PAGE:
Berlusconi is preparing a return to the political scene: Italy needs me
Prominent Italian businessman and former prime minister Silvio Berlusconi is preparing a return to the political stage ahead of next month's election, saying such a move would "satisfy everyone".
Berlusconi, due to both good and bad things, enjoys solid popularity in and outside of Italy, and the 85-year-old businessman will not give up his aspirations to return to the throne again, writes "The Guardian".
Although most people his age are enjoying their retirement days, the former Italian prime minister has decided to re-enter the race for Mario Draghi's successor.
"It will make people happy," he told Rai.
"Politico" writes that Berlusconi's popularity has been declining in recent years, and his health problems have forced him to temporarily retire from politics, but Berlusconi says he is now feeling well and is ready for the new elections.
Berlusconi, who led Italy's government three times, was expelled from the Senate in 2013 and banned from running for six years in general elections after a tax fraud conviction.
His party, Forza Italia, is part of an alliance led by the Brothers of Italy, a party of neo-fascist origins that includes Matteo Salvini's far-right League.
Antonio Tajani, the vice president of Forza Italia, told "Corriere della Sera" that every vote for the "moderate, trustworthy, liberal, pro-European" party is useful because it gives the trio "balance".
According to polls, this coalition is predicted to win the election, possibly paving the way for Giorgia Meloni, the leader of the Brothers of Italy whose motto is "God, country and family", to become the country's first female prime minister.
"The Italian right has left fascism behind since decades ago, unequivocally condemning the suppression of democracy and shameful anti-Jewish laws," she said.
Despite dominating Italian politics and the media for two decades, not so long ago it seemed that Berlusconi's political career was about to end, Politico writes.
After the scandals with "bunga bungaparties, his image took a heavy hit in the Italian public.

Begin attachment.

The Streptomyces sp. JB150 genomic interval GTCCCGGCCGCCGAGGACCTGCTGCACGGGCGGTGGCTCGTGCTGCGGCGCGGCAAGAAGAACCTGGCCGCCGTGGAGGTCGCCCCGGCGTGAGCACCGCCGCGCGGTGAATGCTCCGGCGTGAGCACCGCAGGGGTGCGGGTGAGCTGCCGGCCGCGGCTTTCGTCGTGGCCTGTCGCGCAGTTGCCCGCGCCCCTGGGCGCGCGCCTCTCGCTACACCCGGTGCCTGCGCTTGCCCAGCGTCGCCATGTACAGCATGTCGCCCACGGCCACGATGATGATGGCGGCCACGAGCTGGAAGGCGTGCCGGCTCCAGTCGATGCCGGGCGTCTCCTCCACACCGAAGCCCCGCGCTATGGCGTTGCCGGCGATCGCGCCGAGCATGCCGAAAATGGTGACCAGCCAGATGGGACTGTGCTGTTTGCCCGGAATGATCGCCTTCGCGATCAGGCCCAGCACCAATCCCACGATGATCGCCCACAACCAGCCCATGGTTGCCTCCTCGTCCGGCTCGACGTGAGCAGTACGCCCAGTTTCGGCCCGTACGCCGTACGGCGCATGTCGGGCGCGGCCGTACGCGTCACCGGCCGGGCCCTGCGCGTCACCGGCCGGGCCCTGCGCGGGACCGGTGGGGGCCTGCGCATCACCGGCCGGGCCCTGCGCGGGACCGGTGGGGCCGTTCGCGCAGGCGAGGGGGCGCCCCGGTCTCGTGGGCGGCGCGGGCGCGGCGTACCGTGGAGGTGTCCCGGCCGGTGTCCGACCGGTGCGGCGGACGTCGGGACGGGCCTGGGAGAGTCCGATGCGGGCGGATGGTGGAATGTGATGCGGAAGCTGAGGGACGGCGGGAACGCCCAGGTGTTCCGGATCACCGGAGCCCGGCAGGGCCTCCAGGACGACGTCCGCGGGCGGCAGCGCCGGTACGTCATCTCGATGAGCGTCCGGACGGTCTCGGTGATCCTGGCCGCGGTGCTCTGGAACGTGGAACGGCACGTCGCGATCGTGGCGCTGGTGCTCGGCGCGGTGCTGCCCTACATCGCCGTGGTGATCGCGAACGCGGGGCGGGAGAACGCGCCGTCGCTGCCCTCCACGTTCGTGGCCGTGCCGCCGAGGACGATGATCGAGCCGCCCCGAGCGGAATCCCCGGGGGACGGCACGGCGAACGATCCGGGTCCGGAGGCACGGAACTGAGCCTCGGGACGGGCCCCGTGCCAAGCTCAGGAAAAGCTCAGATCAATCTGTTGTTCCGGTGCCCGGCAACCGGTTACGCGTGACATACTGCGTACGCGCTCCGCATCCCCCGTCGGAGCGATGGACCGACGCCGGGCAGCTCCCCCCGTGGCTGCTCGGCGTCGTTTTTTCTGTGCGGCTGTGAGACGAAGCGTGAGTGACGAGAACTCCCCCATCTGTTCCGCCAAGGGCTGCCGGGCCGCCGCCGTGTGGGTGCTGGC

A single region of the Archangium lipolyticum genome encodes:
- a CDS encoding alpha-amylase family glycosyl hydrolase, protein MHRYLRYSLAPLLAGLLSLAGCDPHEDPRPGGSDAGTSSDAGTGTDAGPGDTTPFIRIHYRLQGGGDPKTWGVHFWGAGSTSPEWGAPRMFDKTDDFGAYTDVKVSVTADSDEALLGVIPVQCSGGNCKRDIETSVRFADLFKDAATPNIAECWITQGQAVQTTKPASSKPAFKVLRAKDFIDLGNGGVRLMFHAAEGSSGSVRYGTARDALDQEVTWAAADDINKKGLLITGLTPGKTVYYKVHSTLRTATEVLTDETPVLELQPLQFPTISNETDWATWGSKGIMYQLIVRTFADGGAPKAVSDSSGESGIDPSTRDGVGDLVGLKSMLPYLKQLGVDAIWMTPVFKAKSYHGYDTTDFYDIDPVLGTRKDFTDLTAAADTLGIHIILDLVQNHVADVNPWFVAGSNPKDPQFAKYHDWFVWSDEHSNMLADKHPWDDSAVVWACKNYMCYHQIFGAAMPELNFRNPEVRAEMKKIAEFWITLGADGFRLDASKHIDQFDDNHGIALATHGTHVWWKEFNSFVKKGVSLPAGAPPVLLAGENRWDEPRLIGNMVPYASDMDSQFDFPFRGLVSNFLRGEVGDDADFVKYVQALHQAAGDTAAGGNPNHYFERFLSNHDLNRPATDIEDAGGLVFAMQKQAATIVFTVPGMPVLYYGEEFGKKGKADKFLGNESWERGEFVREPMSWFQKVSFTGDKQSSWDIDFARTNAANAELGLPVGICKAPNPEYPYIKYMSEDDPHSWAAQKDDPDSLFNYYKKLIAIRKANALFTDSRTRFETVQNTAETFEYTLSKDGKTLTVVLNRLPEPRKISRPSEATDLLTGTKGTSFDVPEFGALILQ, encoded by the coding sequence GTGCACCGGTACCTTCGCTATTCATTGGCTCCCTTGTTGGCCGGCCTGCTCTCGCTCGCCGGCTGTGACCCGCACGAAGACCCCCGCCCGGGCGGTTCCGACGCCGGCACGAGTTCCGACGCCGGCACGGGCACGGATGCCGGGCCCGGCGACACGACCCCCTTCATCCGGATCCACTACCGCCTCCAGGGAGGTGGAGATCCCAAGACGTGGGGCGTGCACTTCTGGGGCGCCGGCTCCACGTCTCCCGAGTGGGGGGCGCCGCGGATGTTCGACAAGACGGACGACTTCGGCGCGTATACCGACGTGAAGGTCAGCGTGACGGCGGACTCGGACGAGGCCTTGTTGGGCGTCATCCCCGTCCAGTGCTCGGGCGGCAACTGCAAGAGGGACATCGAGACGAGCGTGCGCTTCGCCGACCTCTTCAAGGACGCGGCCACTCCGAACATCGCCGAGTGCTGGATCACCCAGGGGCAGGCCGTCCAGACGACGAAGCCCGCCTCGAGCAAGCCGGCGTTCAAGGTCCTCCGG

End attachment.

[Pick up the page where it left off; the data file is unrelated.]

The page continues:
But the unexpected growth of nationalist populism in the past decade has given Berlusconi an opportunity to play a pro-EU role, Politico writes.
He was elected to the European Parliament in 2019, although he rarely attended the vote. Last year, his political "rehabilitation" appeared complete after he joined a grand coalition led by former European Central Bank president Mario Draghi.
But last month, apparently sensing a change in the political winds, he joined other coalition partners in ending the the reign of Draghi, forcing early elections. Three ministers from the Government of Draghi resigned from the Forza Italia party, saying that he is "irresponsible" and puts party interests before the country.
"Deeply disappointed" by Putin
Berlusconi recently said he was "deeply disappointed and saddened" by the behavior of Russian President Vladimir Putin, who was a close ally of Berlusconi's when he was in power.
While prime minister, Berlusconi claimed to have worked to improve relations between Russia and the West. The NATO-Russia agreement of 2002, in Rome, "could have started an era in which Russia became a partner and a reliable interlocutor," Berlusconi said.
According to Berlusconi, it is the leftists whose loyalty is questionable, as their coalition includes a far-left party that voted against Sweden and Finland joining NATO.
"We are pro-European, pro-Western, pro-NATO, with liberal democracy as the only point of reference," Berlusconi said. He added that he "will not take part in any government if he is not absolutely sure of its "democratic correctness, sense of responsibility and loyalty to Europe and the West".